TERRE HAUTE — Jennifer Madison wasn’t unhappy with her son’s traditional public school, but when she learned her son qualified for a state-funded voucher, she jumped at the chance to send him to St. Patrick’s School in Terre Haute.
Both her son Hoyt, a second-grader, and daughter Ruby, who is in kindergarten, attend the parochial school.
Her son previously attended Sugar Creek Consolidated and “we loved that school. There were no problems. It has a loving and caring staff,” she said. But the family attends St. Patrick’s Church, and they wanted their children to have a Catholic education.
“I wanted an environment where my children were allowed to speak about God,” she said. Her daughter recently brought home artwork with a pumpkin that also included a picture of a cross.
She is a stay-at-home mom, and without the voucher, could not send her son to the school, she said. If at some point her children had to return to Sugar Creek Consolidated for financial or other reasons, “I would be okay. It’s a great school.”
Madison knows there is much statewide debate about vouchers and state tax dollars being diverted from public schools to choice schools. “I can see both sides,” she said. She previously worked as a speech-language pathologist at public school system in another community.
But she’s glad to have the opportunity to send her children to the Catholic school. “I do love St. Patrick’s. It’s an absolute blessing,” she said. While her daughter doesn’t receive a voucher, the kindergarten student does benefit from a partial scholarship and the family pays $250 per month in tuition.
The Madisons are among the increasing number of families who have taken advantage of the Choice Scholarship program, publicly funded vouchers to families that meet certain income requirements to send children to private schools.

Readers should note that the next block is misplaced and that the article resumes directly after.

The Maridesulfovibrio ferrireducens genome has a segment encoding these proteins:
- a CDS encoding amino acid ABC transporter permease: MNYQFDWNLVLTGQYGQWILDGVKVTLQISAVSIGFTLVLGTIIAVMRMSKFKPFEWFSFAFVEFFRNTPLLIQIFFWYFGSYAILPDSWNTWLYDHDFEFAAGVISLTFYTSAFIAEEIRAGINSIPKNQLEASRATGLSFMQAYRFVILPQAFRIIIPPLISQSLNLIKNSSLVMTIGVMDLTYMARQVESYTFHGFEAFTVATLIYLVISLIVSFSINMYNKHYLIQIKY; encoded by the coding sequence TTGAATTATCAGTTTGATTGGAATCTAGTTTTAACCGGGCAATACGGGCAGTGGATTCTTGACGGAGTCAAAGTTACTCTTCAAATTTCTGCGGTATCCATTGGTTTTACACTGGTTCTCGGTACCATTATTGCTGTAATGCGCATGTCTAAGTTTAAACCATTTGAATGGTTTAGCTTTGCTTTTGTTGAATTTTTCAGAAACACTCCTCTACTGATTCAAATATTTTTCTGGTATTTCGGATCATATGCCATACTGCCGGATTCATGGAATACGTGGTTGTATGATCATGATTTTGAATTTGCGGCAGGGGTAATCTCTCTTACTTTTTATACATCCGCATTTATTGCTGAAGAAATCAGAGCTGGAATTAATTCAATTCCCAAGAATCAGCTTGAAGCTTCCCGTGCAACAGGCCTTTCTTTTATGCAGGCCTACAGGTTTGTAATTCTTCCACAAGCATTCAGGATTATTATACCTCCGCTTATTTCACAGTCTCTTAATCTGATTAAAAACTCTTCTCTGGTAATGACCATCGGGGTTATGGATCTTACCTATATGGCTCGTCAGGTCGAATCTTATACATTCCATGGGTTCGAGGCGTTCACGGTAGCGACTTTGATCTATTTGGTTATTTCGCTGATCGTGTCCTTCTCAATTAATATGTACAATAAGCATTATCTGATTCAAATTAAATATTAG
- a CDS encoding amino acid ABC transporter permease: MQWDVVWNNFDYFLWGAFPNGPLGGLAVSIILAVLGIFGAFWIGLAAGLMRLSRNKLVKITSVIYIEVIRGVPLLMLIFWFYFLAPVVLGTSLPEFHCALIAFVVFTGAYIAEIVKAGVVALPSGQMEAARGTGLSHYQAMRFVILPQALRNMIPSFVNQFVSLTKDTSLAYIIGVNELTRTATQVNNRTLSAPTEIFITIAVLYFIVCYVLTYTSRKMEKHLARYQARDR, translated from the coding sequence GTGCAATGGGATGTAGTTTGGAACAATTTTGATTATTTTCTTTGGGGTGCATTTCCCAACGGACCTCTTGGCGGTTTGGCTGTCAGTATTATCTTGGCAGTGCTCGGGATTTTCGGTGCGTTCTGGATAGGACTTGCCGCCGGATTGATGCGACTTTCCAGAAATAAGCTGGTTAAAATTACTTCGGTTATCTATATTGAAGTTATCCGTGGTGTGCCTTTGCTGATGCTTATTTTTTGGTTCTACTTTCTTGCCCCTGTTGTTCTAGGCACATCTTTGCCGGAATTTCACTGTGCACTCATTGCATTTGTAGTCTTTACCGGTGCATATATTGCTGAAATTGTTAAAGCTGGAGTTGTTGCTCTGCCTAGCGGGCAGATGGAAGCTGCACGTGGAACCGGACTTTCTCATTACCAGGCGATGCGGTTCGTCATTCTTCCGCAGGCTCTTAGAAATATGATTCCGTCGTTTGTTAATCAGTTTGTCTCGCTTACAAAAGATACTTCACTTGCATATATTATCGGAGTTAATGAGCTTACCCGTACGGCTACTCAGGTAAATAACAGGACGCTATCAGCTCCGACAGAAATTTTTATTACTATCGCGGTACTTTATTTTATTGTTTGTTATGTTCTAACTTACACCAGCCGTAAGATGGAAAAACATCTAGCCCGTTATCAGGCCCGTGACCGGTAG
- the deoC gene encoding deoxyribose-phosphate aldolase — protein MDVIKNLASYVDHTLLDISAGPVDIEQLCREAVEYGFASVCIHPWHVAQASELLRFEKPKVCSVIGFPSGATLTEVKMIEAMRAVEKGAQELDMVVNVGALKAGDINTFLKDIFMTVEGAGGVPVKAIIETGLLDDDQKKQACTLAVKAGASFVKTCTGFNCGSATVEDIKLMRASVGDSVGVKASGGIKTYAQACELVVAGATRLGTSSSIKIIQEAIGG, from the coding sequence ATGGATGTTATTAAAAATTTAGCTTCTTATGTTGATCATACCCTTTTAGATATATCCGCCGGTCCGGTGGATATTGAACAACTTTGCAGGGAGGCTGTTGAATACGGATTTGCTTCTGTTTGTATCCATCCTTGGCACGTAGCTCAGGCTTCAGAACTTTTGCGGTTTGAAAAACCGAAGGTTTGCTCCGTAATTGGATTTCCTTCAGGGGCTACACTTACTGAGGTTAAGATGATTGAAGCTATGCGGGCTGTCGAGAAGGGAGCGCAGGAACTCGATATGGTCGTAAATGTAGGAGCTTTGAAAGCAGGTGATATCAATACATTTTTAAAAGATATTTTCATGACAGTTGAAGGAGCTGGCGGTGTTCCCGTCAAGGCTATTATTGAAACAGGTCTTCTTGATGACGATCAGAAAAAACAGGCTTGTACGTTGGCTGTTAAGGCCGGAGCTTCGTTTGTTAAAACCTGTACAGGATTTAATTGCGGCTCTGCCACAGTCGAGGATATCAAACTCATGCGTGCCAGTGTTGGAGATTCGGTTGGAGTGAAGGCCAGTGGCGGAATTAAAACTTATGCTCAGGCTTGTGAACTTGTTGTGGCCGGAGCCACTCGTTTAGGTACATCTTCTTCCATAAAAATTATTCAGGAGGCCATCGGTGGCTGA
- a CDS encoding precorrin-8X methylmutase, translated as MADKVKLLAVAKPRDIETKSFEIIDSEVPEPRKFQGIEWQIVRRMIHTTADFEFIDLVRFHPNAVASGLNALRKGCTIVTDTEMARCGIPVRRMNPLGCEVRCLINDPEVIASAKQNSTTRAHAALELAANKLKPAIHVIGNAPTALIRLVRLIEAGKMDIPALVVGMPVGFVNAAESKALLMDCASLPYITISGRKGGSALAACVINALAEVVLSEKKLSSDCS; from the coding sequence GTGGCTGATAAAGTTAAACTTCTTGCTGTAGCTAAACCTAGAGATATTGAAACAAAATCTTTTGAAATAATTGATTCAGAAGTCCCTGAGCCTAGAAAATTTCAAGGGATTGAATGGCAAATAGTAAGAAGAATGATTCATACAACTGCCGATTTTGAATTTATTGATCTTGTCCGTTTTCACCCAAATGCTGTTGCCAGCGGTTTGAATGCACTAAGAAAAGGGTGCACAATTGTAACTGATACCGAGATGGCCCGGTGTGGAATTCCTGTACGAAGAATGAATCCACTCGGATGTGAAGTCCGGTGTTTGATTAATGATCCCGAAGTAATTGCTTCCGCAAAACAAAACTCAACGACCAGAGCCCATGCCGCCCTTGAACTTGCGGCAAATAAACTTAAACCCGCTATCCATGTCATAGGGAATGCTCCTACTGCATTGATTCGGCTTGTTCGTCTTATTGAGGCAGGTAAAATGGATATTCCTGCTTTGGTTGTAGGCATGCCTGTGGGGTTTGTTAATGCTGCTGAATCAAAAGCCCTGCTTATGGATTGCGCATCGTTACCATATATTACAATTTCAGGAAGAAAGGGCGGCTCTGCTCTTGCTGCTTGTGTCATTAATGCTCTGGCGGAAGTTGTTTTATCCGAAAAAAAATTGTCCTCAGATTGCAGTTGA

In 2016-17, $146 million in state funding went for private school tuition through the voucher program, which has had significant growth in participation — from 3,900 students the first year [2011-12] to more than 34,000 students in 2016-17, representing 3 percent of statewide school enrollment.
The rate of growth did slow the past year. Meanwhile, the voucher dollars going to St. Patrick’s School increased from about $71,000 in 2011-2012 to $553,574 in 2016-17, according to state reports. The school, which is up slightly in enrollment this year, has 355 students in pre-K to grade 8. About 45 percent of students receive vouchers. [Preschool children do not qualify for vouchers.]
Statewide, debate continues about whether private schools receiving vouchers should be held to the same standards as traditional public schools, particularly when it comes to financial reporting and admission of students.
The Fort Wayne Journal Gazette recently reported that “private schools in Indiana can choose to have unlicensed teachers; they can discriminate based on sexual orientation; they don’t have a public budget; their board meetings aren’t open to the public and they can deny admission to students because of grades, disruptive behavior and a students’ special needs.”
At the Indiana Department of Education, “Our belief has always been that [schools] receiving public dollars should be held to the same standards,” said Adam Baker, press secretary. The state’s voucher program — called Indiana Choice Scholarships — allows low- and middle-income families to use public dollars to pay for a portion of private school tuition.
Advocates say it gives families greater access to higher quality school choices that better meet their children’s needs. Opponents say the program takes tax dollars away from public schools and channels it to private schools that don’t have to follow the same rules or meet the same standards.
Jennifer McCormick, the state superintendent of public instruction, said during an August forum her department is “pushing back” against the state’s free-market style of school choice. She wants all schools receiving tax dollars to face the same academic and financial scrutiny as traditional public schools, according to WFYI Public Media.
“The baseline of quality choice in Indiana, I think, has to be examined,” she said during the forum conducted by the Indiana Coalition for Public Education. “In my opinion, it should not be a free for all.”